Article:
Maybe Tomorrow

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A week’s freezing cold didn’t bring me
the numbness I need. Always before,
lack of sensation was my refuge,
even before north winds turned my eyes red
and the single digits froze each fingertip
a deathly white, white as the snow
that slapped my cheeks with raw reality
this morning. Maybe tomorrow.

The snow was our canvas, upon which
we painted winter-wide murals and
our ever-whitening portraits, from those
two feet and a chubby snow angel
to the broad icebreaker paths we’d carve,
leaving wakes of winter, like rustic frames
in our personal galleries of year after year.
I could just stay alone by the window,
watch it fall, pile, blow across the grass,
jealously watch scratchy weeds break the trail
we once blazed in the bedsheet smoothness.

But I can’t. I must move along, muck up
the natural perfection with my pen-nib boots
writing this diary entry for one,
the same painful one as yesterday’s.
No cold, time, or any vacant expanse
of paper white are numbing enough,
still can’t dull the pain of this life’s winter,
eyes red and fingers wrung deathly white.
Maybe tomorrow. Please, maybe tomorrow.

I don’t want to keep writing these poems, but I can’t seem to lift out of this damn dark ink well. Maybe tomorrow.

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22 thoughts on “Maybe Tomorrow

  1. Joe, it is a beautiful poem. I can empathize with that desire to feel numb to the pain of changes in life that we cannot control. In the past 7 moths that I have allowed myself to write poems on a regular basis I have found in doing so a bit of catharsis, and am starting to realize that poetry helps us process in a unique and creative way. Sometimes its necessary to write about something from every possible angle, or to write about the same feelings, even though we don’t want to. Looking forward to tomorrow …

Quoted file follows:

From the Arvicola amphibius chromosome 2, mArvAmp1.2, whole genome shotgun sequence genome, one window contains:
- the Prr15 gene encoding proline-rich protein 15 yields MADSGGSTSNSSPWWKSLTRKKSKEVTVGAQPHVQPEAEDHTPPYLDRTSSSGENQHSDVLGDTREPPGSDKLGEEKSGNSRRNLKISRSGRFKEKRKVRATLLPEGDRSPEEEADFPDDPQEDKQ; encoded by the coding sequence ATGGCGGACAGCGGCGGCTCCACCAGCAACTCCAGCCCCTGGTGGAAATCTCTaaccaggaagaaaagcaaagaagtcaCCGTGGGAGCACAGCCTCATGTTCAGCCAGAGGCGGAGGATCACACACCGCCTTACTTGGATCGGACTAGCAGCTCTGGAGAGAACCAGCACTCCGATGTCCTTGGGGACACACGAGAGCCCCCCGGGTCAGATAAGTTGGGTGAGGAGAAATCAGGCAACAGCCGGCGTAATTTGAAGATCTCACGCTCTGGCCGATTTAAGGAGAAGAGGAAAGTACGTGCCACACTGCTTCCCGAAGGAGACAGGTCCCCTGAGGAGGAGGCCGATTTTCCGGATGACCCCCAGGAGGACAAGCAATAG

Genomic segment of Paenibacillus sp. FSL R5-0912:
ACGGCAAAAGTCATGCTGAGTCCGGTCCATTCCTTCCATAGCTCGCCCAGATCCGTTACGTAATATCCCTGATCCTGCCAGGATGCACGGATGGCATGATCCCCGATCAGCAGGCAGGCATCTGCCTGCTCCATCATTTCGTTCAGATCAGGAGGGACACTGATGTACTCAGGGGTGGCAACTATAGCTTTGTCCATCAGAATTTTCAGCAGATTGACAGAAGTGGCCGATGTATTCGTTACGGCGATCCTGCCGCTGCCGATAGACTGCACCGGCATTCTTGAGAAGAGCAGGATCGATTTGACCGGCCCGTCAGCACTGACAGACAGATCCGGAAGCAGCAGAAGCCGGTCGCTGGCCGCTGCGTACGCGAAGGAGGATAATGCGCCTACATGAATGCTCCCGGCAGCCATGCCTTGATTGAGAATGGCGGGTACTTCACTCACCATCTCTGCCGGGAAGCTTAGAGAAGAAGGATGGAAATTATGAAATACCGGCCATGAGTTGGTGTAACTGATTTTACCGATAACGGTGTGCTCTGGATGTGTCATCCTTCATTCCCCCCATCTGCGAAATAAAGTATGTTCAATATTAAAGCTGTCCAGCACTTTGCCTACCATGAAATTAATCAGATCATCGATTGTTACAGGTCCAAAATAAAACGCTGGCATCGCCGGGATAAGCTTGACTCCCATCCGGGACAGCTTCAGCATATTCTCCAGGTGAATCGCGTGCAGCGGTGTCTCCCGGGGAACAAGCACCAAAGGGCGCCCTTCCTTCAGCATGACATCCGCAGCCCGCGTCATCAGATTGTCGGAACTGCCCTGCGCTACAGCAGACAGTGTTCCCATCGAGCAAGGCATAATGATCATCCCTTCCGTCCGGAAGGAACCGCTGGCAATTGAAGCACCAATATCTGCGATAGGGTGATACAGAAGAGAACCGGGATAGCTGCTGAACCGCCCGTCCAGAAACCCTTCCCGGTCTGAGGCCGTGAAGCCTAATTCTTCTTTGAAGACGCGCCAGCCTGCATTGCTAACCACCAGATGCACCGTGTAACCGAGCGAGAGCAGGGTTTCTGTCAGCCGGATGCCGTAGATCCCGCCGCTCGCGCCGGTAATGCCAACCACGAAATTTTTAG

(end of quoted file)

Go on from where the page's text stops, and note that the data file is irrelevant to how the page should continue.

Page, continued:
2. oh. This is so beautiful, but incredibly sad. You’ve brought tears to my eyes. I feel your pain, but admire how you’ve managed to convey it without reducing it to the maudlin. Lovely read.

  3. A poem which captures so well that sense of loneliness and sadness, feeling bereft. Never apologise for the kind of poetry you write. We all need to write things out of our minds and hearts at times, till we are done with them.

  4. This is not a dark poem at all. It sharply brings in to focus facets of solitude. Sadness yes but not sadness of a pessimist. We await with breath abated for that lucid warmth to seep back in your verses & that feel in heart!! I loved this poem.

  5. Pingback: Maybe Tomorrow | lynnejbo's Blog

  6. It’s amazing how it always seems like we want what we do not have at times..at least for me..as so far I have only worn shorts in my Florida town..

    But oh..oh.oh..how I long for snow…

    IN fact I love it so much I can remember the three times it really fell here..once in 1973..1977..and 1993..considerably so….

    So far in the past is that dream of snow..i dream on with my shorts and Sun..but oh again..how i do love snow….

    But yah..we get the hurricanes..which is also is no picnic..in the sun…

    So yes your lovely words in what seem as some despair for you..are words of hope to me ..to see some more snow..my friend…

    Happy Thanksgiving is all I say now..so I do hope you have a greatest day…

  7. It’s one of the cruelties of poetry that we are better writing in darkness than shouting in the light. It’s like Thoth handed us the pen and said, the good news is that worlds will flow from it. The bad news is that the most eloquent ones will be exactly those no one would ever want to live on. Go figure. I loved the metaphor of pen-nib boots making ink-tracks in pure deadly snow. – Brendan

  8. I am deeply sorry for your pain. I hope it gives you comfort to know you offer others words for the grief that they might otherwise find unspeakable. May it be that amidst the severest external winter we reconnect with the internal flame that cannot be snuffed; that the savagest ice brings the bite that pulls us from the deathly numbness of monotony, and that the deepest freeze must thaw in time. I will pray for your tomorrow x

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